Feeling the need to accomplish some profound preparation activity today, I added Sandy to the insurance plan that I will retain after retiring as a federal employee. We’ll be dropping the separate coverage she has had since she retired from teaching. That change will save us about $140 per month in premiums, which I’m sure she will let me use to buy more toys…uh, for Mason, our grandson. Yeah--that’s it--for Mason...not for me. Really.
We’ve also found that we are simplifying our meals and cooking less. That isn’t the result of retirement planning, it just sort of happened, but it’ll be a good thing when we’re on the road. When we became empty nesters, the need to prepare multi-course meals diminished greatly, and we discovered that abandoning the practice freed up a lot of time and effort, not to mention avoiding making a mess in the kitchen, something for which I am notorious. (I should mention here that I generally cook the meals at our house, and Sandy generally cooks the desserts; she is very good at desserts, and I am very good at eating them.)
We’ve found that it is often cheaper to eat out, if we are careful, than it is to buy groceries and cook for two. Because most restaurants seem to go overboard on their servings, Sandy and I often split entrees. We tend to choose modestly-priced mom and pop joints where we know the food is good. One of our favorite places offers a fajita dinner with all the extras for $9.99, and the serving is ample for two. It’s hard to fix a complete fajita dinner at home for that price.
When we’re traveling in Homer, we almost always cook a hot breakfast and sometimes one other light meal or snack in the coach, but we typically eat out for at least one meal at a restaurant favored by locals that we’ve researched beforehand (the Internet is a wonderful thing). It wasn’t always that way; when we acquired our first RV and prepared for our first trip, we stocked its kitchen in much the same manner as the kitchen in the house was stocked. We loaded the same staples, canned goods, spices, meats and vegetables that we were accustomed to having on hand, spending a great deal of time and effort finding places for everything and filling up the refrigerator. Imagine our surprise when we found that almost all of it came back home with us, unused! One would think that we knew ourselves a little better than that, but I guess we didn’t. One thing we’ve learned about RVing is that after you get one, your likes, dislikes and habits don’t automatically change. If you really enjoy eating out before you get an RV, you’ll still really enjoy eating out afterward.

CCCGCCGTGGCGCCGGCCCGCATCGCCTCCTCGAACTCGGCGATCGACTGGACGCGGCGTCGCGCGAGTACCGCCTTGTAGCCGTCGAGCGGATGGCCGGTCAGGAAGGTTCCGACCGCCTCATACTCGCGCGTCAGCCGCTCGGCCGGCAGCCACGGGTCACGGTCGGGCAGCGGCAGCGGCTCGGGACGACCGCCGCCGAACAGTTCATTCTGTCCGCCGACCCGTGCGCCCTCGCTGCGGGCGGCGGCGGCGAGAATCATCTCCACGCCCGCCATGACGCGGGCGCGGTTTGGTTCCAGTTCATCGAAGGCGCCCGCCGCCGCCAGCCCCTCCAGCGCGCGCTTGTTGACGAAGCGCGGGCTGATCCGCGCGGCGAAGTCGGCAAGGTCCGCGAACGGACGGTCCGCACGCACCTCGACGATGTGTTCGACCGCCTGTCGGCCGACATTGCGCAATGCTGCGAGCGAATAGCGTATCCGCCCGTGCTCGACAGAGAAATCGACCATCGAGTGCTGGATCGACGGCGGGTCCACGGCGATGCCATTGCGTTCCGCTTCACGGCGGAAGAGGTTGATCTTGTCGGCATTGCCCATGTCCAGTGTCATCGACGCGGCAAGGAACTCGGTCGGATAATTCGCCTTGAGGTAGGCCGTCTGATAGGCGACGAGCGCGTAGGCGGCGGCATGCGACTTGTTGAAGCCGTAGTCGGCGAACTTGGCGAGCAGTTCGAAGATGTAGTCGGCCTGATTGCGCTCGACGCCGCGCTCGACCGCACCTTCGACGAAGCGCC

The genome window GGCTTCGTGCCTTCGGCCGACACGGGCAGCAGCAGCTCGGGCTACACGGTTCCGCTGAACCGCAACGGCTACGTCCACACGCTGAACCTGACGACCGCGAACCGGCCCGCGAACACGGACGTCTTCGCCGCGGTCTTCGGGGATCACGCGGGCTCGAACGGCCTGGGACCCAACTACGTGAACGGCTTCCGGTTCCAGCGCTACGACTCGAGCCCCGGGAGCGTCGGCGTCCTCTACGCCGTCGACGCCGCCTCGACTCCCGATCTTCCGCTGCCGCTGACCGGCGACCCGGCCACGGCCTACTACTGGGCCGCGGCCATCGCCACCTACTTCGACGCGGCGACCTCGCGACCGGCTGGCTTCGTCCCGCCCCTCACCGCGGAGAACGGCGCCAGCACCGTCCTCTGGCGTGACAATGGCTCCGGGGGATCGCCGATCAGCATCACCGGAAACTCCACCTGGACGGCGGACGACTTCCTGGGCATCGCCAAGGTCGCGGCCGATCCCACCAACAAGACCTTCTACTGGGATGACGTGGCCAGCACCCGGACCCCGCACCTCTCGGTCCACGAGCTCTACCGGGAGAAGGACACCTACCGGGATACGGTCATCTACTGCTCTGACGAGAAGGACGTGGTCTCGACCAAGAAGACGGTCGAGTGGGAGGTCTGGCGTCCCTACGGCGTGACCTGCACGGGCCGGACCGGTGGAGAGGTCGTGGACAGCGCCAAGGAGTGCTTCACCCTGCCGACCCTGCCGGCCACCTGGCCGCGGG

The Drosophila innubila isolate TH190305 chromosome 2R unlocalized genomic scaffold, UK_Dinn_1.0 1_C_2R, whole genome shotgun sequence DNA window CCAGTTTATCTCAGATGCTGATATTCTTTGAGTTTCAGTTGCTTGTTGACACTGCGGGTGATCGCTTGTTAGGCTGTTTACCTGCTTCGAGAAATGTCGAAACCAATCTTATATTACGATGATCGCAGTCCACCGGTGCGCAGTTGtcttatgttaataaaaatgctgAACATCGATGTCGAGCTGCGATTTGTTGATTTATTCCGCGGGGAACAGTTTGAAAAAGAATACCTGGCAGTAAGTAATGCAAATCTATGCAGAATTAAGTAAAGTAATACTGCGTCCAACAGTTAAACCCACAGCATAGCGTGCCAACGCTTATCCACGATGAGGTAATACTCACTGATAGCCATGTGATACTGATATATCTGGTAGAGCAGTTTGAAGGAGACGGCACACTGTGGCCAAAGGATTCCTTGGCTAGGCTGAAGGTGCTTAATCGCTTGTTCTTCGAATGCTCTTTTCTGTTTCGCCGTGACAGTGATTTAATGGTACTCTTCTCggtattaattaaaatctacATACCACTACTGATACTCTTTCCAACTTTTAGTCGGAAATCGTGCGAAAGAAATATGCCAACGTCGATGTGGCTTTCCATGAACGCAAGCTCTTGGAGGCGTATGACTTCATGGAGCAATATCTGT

After traveling by RV for five years now, we think we have the food thing figured out. Homer’s kitchen is stocked with a limited supply of cookware—among which an electric skillet and Crockpot are essential--and a few basic condiments that don't require refrigeration. We use unbreakable dishes, glasses and cups, and we carry a portable icemaker. (Thanks to Gordon, again, for this idea.) Just before departing on a trip, I carry a large Igloo-style cooler into the house, empty the icemaker bins into it and then load it up with any refrigerated items that might spoil during our absence—like deli meats, eggs, bacon, milk, etc. Then I put in any refrigerated condiments that we’ll be using, along with a few soft drinks. That’s it! To save time stocking the fridge (we are notoriously late on departure day), I load the cooler into the trailer’s cargo bay, and when we reach our first stop, I turn on the refrigerator and unload into it the items from the cooler. The fridge stays on for the rest of the trip, then we unload everything when we get back home. Anything else we want to eat, we buy as we go. It’s quick, simple and, most importantly, low impact.
I mentioned toys while ago. I have learned to try to be thoughtful (to the degree possible) when buying “toys” for me, as I am sometimes suckered into purchasing something whose usefulness may not be as compelling as first thought. Well, I ran across this thing, which I think could actually be useful for those of us who spend a lot of time on wireless connections to computers. This may be my next toy.